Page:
- Nearly half of Americans say holiday sales won’t make a difference this year because of inflation (48%)
- 45% of Americans worry they’re being taken advantage of when shopping major holiday sales
- More than half of Americans say they have been tricked into thinking they were getting a deal during holiday sales (51%)
Black Friday, arguably one of the most highly anticipated days of the holiday season, has been overshadowed by a series of online sales kicking off earlier than usual this year. This uptick in holiday sales has made it easier than ever for consumers to get a jumpstart on their holiday shopping. Yet, it’s added another element of chaos when it comes to comparison shopping across a myriad of online and in store retailers. Factor in inflation, and consumers are even less likely to know when they’re actually getting a good deal on a “sale” item.
According to a survey conducted by Qualtrics on behalf of Credit Karma, nearly half of Americans think holiday sales won’t make a difference this year because of inflation (48%). People in urban areas are feeling the pinch the most, 53% of urban respondents say they don’t think sales will make a difference amid rising costs.
Consumers are skeptical of holiday deals this year
The creep in inflation may be the source of deal suspicions among consumers. According to the survey, 45% of shoppers worry they’re being taken advantage of when shopping major holiday sales. Millennials and high wage earners, those with annual household incomes (HHI) above $100k, are most likely to express concerns of being taken advantage of – 55% and 49%, respectively.
Beyond such concerns, consumers are losing confidence in their ability to cash in on holiday sales. More than one-in-five respondents say they’re not confident they will get the best deal when shopping major holiday sales like Black Friday, Cyber Monday and Prime Day this year (22%) with women being more likely than men to report suspicions, 25% compared to 19% of men.
This growing concern and lack of confidence among consumers could be rooted in personal experiences. According to the study, more than half of Americans say they’ve purchased an item during a holiday sale thinking they were getting a discounted price, only to find out later that they didn’t actually get a deal on the item (51%).
Consumers rely on coupons and promo codes – instead of sales – this holiday season
With the cost of goods at record highs, shoppers are getting crafty about ways to save this holiday season. In addition to typical holiday sales, nearly half of Americans say they’re reliant on coupons or promo codes, such as those from social media influencers, for their holiday shopping (47%). This was especially common among millennials, 59% of which said they’re reliant on coupons or promo codes this holiday season. High earners, those with annual HHI above $100k, were also more likely to rely on coupons and promo codes from social media influences to shop this year (53%).
Speaking of social media’s influence on shopping, nearly a quarter of holiday shoppers say they’re somewhat- to very likely to buy a gift if it’s been promoted on TikTok (24%), with another 26% of Americans saying they’re likely to buy a gift if it’s been promoted on Instagram. In both cases, Gen Z and millennials were more likely to buy a gift if it was promoted on one of the social media platforms.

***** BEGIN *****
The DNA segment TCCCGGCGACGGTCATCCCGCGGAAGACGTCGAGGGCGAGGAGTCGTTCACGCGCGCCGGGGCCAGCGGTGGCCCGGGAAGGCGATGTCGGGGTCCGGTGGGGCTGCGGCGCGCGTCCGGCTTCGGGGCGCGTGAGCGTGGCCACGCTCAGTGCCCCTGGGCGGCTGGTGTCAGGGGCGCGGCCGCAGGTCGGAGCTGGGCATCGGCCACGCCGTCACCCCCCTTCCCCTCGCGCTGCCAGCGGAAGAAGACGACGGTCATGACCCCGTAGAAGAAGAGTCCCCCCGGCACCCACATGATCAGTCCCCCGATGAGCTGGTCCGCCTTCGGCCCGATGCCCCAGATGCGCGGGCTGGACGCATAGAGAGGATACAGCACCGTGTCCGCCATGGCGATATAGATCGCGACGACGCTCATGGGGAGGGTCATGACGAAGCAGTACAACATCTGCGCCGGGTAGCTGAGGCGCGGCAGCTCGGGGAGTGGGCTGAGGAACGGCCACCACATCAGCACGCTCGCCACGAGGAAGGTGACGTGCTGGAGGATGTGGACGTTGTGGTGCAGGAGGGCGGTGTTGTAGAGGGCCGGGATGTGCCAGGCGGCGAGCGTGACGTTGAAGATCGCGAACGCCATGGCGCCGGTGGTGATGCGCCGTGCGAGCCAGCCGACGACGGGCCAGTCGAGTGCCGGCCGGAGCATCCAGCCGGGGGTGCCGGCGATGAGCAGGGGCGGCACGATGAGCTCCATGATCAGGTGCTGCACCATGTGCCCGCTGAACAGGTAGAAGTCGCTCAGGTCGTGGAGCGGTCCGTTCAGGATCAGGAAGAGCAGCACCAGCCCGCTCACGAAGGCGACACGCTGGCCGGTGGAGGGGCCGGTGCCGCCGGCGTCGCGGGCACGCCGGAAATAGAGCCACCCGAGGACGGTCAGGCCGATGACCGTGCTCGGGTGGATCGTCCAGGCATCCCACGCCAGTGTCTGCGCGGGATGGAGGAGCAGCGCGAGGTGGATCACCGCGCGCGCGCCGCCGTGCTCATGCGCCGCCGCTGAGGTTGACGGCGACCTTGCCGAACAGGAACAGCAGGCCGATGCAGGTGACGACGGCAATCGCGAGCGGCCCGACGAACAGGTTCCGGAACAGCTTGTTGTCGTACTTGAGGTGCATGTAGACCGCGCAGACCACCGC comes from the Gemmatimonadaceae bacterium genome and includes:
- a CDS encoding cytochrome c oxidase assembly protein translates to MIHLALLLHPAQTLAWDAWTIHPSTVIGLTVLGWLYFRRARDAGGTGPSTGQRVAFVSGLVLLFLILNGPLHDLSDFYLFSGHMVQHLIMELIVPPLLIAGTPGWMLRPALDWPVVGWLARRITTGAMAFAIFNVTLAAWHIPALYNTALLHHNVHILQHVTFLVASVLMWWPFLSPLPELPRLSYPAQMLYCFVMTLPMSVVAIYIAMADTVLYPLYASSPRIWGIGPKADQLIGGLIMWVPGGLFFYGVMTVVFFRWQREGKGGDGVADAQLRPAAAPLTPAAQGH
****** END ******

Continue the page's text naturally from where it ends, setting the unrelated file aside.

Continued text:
|Somewhat- to very likely to buy a gift that’s promoted on TikTok||Somewhat- to very likely to buy a gift that’s promoted on Instagram|
Other holiday shopping hacks to beat inflation? Start early.
According to the study, 46% of Americans have started their holiday shopping early because of inflation with the largest group of consumers doing a majority of their shopping on Amazon (38%) or in person at chain stores and shopping malls (28%). Despite getting a head start, 23% of shoppers have already gone into debt because of early holiday shopping this season, with millennials and Gen Z being the most likely to admit they’ve already taken on debt this holiday season, 37% and 32% respectively.
When asked what they’re most likely to go into debt for this holiday season, 34% say they’ll go into debt to afford gifts for others, while 22% and 15% respectively, say they’re most likely to go into debt to pay for groceries for holiday meals and necessities.
For whomst are you going into debt?
A quarter of Americans say they are likely to spend more money on themselves than others this holiday season (25%), while 55% say they’re unable to splurge on themselves because of inflation. When it comes to putting oneself first this year, men are 2x more likely to treat themselves than women – 36% compared to 15% of women. Generationally speaking, millennials are more likely to put themselves first (42%), compared to 11% of Boomers+.
“With sustained inflation, labor shortages and supply chain issues, it’s not easy to find a deal this holiday season. That’s why it’s important for consumers to have a plan when shopping this year – and one they can stick to,” said Colleen McCreary, consumer financial advocate at Credit Karma. “In addition to having a plan, consumers should be vigilant about comparison shopping to ensure the ‘sale’ price being advertised, actually qualifies as a deal. Shoppers can take this one step further and set a price for what they are willing to pay for any big-ticket items on their list and, if it doesn’t get marked down to that price, pivot to a less expensive backup gift. If nothing else, take a page out of the surveyors’ book and look for coupons and promo codes for items on your list – oftentimes you can get coupons or cash back through online tools like Credit Karma Money, Honey or Rakuten.”
This survey was conducted online within the United States by Qualtrics on behalf of Credit Karma from October 26-31, 2022 among 1,008 adults ages 18 and older.